DALLAS -- Six patients from Thursday's charter bus crash remained in intensive care Friday at Parkland Memorial Hospital, though doctors said they expect at least four of those patients to show improvements later in the day.In all, 12 of the 15 patients who arrived at Parkland Thursday with multiple injuries remained hospitalized, said Dr. Alex Eastman, interim trauma medical director.Eastman did not go into detail about the injuries while meeting with reporters outside the hospital emergency room Friday afternoon, but said "they were consistent with what you would expect from a motor vehicle crash that occurs without seatbelts."Patients ranged in age from 66 to 80.More than 500 hospital personnel from all departments responded to help the victims, Eastman said."All the patients were processed through the system efficiently and effectively," Eastman said. "I told each one of them this morning that I am committed to getting them back on the road up north so they can start rolling some 7s again really soon."Two passengers were killed, and 41 people, including the driver, were injured in the crash that occurred about 9:10 a.m. Thursday, according to the Irving Fire Department. The bus was northbound on Texas 161 at Belt Line Road when it veered right and struck a rubber barrier. The bus then careened left, crossed two lanes and went into a grassy area, where it struck and slid along a concrete barrier, ending up on its side.Sgt. Lonny Haschel, a spokesman for the Texas Department of Public Safety, said the investigation into the cause of the crash was ongoing. The inquiry will be "very lengthy" and the accident report will likely not be complete for up to a week, he said.The trip to the Choctaw Casino Resort in Durant, Okla. was organized by Sue Taylor, 81, of Hurst, who died in the crash.Nicknamed "Casino Sue," she organized trips all over Oklahoma. A daughter, Pam Boynes, who lives in Florida and arrived in North Texas on Friday morning, said she wasn't sure how her mother got her nickname but speculated that her mother might have been the first to say it."Whenever you go on a trip with her she'd give you a tag that said 'Casino Sue's trip.' " she said. "I have one hanging at home that I kept from a trip."Taylor worked for years for the Tarrant County Tax Assessor, Boynes said. After she retired, she started taking trips to casinos in Oklahoma and enjoyed it so much that she started organizing them for friends.Those trips started about 10 years ago, she said. For a time, she organized a trip every week but lately it was more like twice a month.Taylor worked hard to make the trips fun, Boynes said. She brought along games, lottery tickets and candies for the passengers. They dressed up for Halloween. She also awarded a gag gift to the "biggest loser" -- whoever lost the most money at the casino.Taylor's favorite game was slots, Boynes said. But she also liked the camaraderie with friends."She really enjoyed it," Boynes said. "There are retirement homes and nursing homes all over Fort Worth or Arlington where people have known her for years."Boynes said she learned about the crash from a friend who saw news about it on television. The friend knew her mother was taking a bus trip."I turned it on and I knew it was one of her buses," she said. "When we heard that it left from a grocery store in Hurst, we knew it was her bus."Boynes said confirmation of her mother's death did not come until much later. The delay was difficult, she said."I was at work beating on a computer, looking at pictures, 'Tell me where my mom is!'" she said.Boynes said her mother had so many friends that the family may need a large venue to hold funeral services."She was adorable. She was sharp," she said. "She was in good health and she should have been around a lot longer."Alex Branch, 817-390-7689Twitter: @albranch1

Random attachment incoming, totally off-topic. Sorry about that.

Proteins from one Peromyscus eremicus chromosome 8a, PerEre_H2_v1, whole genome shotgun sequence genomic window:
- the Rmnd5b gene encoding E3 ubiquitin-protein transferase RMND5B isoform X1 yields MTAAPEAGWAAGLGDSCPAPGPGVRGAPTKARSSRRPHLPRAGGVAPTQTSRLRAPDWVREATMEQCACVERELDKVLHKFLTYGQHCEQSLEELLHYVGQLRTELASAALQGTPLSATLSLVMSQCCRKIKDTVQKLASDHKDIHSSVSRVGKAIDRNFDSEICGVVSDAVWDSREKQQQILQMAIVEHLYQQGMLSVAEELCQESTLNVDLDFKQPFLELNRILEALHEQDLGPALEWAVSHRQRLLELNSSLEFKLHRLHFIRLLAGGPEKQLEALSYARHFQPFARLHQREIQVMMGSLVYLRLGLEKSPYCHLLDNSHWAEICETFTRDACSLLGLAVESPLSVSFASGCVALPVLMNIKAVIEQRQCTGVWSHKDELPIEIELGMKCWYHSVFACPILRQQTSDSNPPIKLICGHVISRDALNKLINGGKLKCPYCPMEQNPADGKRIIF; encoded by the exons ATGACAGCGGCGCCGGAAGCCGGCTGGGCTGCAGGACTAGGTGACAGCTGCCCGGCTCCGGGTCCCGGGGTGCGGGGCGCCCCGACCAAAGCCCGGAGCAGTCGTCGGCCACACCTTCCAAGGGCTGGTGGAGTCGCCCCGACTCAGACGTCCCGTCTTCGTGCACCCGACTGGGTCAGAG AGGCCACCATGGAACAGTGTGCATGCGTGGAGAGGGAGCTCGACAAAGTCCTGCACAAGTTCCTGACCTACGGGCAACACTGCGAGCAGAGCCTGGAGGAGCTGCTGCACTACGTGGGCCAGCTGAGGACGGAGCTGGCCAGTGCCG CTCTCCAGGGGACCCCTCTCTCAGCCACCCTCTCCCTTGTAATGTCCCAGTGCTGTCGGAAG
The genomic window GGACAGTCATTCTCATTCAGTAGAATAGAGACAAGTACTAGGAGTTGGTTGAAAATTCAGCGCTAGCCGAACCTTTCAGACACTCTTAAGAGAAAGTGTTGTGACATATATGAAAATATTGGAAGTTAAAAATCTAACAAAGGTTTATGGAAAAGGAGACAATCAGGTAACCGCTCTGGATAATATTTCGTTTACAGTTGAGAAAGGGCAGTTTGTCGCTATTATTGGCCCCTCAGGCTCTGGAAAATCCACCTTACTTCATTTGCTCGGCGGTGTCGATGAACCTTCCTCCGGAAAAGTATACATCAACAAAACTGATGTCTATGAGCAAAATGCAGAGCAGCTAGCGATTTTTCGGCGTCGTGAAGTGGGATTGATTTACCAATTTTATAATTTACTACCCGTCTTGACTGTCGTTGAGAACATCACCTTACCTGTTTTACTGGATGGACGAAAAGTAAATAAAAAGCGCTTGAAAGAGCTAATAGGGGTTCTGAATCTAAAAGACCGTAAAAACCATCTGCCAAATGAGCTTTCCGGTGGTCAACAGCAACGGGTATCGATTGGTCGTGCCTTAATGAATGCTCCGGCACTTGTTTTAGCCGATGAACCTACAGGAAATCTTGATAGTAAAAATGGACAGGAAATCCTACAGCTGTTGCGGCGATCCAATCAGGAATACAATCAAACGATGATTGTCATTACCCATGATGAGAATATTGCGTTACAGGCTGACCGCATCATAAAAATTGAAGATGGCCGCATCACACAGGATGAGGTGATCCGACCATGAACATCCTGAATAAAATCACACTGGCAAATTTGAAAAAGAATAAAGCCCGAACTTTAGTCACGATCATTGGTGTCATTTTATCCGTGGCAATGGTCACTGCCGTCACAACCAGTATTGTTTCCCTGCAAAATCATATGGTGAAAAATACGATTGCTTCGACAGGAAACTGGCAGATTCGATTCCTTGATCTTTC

Blood donors needed
Carter BloodCare is seeking blood donations, saying supplies were low before the bus crash Thursday that injured 41 people.
"It would be great to help replenish the supplies. We were already at less than preferred levels," Yesenia Olide said.
Carter BloodCare supplies 90 percent of blood products in the Dallas-Fort Worth area and is the sole provider for Parkland Memorial Hospital in Dallas, where 15 of the injured were taken.
All blood types are needed, but the agency is especially seeking 200 O negative blood donors daily for the next two weeks, she said.
"When a trauma victim comes into the hospital, they don't have time to [blood] type them right away," Olide said. "O negative is what they're going to get because that is compatible with most blood types."
To donate, contact Carter BloodCare at 800-366-2834 or www.carterbloodcare.org.
Relatives seeking information about bus passengers can call 972-721-4636.